As public officials work on a technique to help struggling farmers with a possible feed increase, Government signals it isn’t in favour of providing any further subsidies.
Minister of Agriculture Indar Weir made this revelation on Friday on the ministry’s headquarters, Graeme Hall, Christ Church following a ceremony to commemorate World Food Day, which is recognised internationally on October 16.
Weir told Barbados TODAY that a subsidy was a brief quick fix and never a long-term solution.
“I’m not so sold on the standard route of dropping in price support. It lasts for a time period and then you definately are back with the identical problem. I would like to create overall improvement and once the farmers are more efficient and the price of operations is down then they might give you the option to face up to any external shocks,” he said.
Last 12 months Government put aside $4 million in price support for poultry and livestock farmers when Pinnacle Feeds indicated that as a consequence of the skyrocketing costs of inputs, it was going to extend its prices by 19 and 26 per cent.
Back then, Government also negotiated with the manufacturer to drop the margin to 11 per cent.
Weir said there have been other ways Government could assist farmers.
“At the top of the day, lots of these small farmers are struggling due to high costs of operations and it doesn’t all the time must be a subsidy. We are able to provide other support by improvement of their facilities, improvement when it comes to genetics, technical support (and) introducing modern systems.”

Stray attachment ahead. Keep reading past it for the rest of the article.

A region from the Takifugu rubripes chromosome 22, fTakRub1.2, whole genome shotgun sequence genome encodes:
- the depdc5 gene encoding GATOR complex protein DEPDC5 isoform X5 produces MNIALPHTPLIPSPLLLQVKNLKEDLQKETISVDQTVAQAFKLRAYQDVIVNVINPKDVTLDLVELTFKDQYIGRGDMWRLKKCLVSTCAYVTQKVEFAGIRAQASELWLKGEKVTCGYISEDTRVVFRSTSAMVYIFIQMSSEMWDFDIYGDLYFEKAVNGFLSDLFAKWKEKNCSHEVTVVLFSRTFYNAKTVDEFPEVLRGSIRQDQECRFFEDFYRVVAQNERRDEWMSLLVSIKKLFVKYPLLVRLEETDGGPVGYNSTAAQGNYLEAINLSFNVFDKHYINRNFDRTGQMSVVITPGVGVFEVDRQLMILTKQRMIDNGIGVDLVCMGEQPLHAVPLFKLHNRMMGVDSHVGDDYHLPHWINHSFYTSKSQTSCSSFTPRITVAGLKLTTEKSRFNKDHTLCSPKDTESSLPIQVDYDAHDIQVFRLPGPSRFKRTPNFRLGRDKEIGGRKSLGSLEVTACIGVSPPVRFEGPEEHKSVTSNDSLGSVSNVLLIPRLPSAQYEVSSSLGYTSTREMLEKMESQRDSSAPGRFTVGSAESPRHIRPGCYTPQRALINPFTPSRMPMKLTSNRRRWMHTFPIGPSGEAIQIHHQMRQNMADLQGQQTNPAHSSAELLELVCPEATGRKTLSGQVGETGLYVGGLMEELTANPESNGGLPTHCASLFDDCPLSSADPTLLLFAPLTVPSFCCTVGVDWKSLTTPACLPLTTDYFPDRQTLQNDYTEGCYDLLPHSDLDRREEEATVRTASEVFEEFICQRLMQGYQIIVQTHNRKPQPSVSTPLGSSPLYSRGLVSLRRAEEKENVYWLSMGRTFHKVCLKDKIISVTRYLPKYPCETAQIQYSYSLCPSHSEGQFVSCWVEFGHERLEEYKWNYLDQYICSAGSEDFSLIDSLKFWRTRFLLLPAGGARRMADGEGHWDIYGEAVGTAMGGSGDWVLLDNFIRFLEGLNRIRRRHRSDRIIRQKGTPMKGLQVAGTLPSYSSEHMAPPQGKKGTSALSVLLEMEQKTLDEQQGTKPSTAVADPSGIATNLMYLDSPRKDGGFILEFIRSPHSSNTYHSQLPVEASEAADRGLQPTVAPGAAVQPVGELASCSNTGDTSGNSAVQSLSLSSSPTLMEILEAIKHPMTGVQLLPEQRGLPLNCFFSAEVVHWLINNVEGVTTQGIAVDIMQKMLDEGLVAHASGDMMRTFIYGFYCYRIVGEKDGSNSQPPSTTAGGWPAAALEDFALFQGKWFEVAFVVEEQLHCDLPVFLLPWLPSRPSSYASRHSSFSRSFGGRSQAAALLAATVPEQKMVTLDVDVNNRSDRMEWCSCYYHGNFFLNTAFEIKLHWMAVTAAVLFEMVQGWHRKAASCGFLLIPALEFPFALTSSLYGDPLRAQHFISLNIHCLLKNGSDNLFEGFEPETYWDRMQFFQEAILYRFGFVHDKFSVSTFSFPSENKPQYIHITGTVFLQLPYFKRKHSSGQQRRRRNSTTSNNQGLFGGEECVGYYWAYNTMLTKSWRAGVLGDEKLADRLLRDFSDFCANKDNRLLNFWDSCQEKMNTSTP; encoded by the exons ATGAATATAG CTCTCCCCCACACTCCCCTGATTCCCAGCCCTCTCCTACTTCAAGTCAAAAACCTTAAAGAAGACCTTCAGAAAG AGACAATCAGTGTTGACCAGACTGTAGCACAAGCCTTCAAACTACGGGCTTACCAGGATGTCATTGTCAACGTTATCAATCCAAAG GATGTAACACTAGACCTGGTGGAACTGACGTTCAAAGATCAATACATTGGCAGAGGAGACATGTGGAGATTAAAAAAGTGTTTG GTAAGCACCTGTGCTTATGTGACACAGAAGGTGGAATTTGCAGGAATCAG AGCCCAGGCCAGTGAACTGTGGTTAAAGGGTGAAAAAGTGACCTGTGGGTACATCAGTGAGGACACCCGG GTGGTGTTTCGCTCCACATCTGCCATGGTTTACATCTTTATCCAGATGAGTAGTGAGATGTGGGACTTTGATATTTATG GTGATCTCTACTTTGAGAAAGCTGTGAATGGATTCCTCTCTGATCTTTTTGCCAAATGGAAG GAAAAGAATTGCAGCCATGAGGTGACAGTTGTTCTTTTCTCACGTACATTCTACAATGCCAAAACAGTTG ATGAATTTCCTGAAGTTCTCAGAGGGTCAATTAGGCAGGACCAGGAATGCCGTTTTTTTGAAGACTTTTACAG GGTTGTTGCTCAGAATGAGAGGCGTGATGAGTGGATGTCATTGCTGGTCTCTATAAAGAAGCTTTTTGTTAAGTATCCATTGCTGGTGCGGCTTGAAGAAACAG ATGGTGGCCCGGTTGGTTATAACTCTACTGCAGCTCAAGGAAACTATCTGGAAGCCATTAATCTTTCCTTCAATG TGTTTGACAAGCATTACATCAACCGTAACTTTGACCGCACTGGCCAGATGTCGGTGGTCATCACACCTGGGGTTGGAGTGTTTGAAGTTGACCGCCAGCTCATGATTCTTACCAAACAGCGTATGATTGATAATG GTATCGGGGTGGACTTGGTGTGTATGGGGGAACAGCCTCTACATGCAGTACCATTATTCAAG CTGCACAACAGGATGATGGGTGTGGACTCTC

Last week Pinnacle Feeds wrote the Barbados Agricultural Society informing the organisation of its plan to extend its prices by as much as 21 per cent due to continued rising costs of grain.
Nevertheless, after a gathering with the Ministry of Agriculture, the Barbados Chamber of Commerce and Ministry of Energy and Business Development, Pinnacle agreed it could hold on its prices for per week and supply the Ministry of Agriculture with financial details to permit officials to conduct an assessment and evaluation of how the corporate was being impacted by increasing input costs and its inability to boost prices.
Meanwhile, Weir said it was inconceivable for Barbados to regulate supply chain issues occurring within the international sphere and it was time to search for feed inputs from non-traditional sources.
“My view on all of that is that we now must look to new source markets. I don’t think that we are able to control what is going on globally.
“We are able to foster partnerships with people who find themselves closer to us like Roraima (Brazil) to give you the option to get well prices of grain.
“That’s what I’m working on and I’m duty-bound to guard the small farmers. So all of those small farmers who’re involved in pig farming and poultry farming I’m also options that we are able to explore to offer support for them,” he said.
On Monday, stakeholders within the farming community told Barbados TODAY that one other price increase could run them out of business.
Meanwhile, Weir said Pinnacle has been keeping true to its word on its deliverables.
“We requested information so we are able to do an in-depth evaluation of what is going on when it comes to the landed cost of grains, cost of production (and so forth) . . .It took somewhat time for us to get all the knowledge we would have liked. I feel as much as yesterday (Thursday) morning we were still receiving information.
“Yesterday was Cabinet and we clearly couldn’t make a call without the knowledge. This (Friday) afternoon after we meet we’ll then finalise our evaluation after which present something to Cabinet,” he said. [email protected]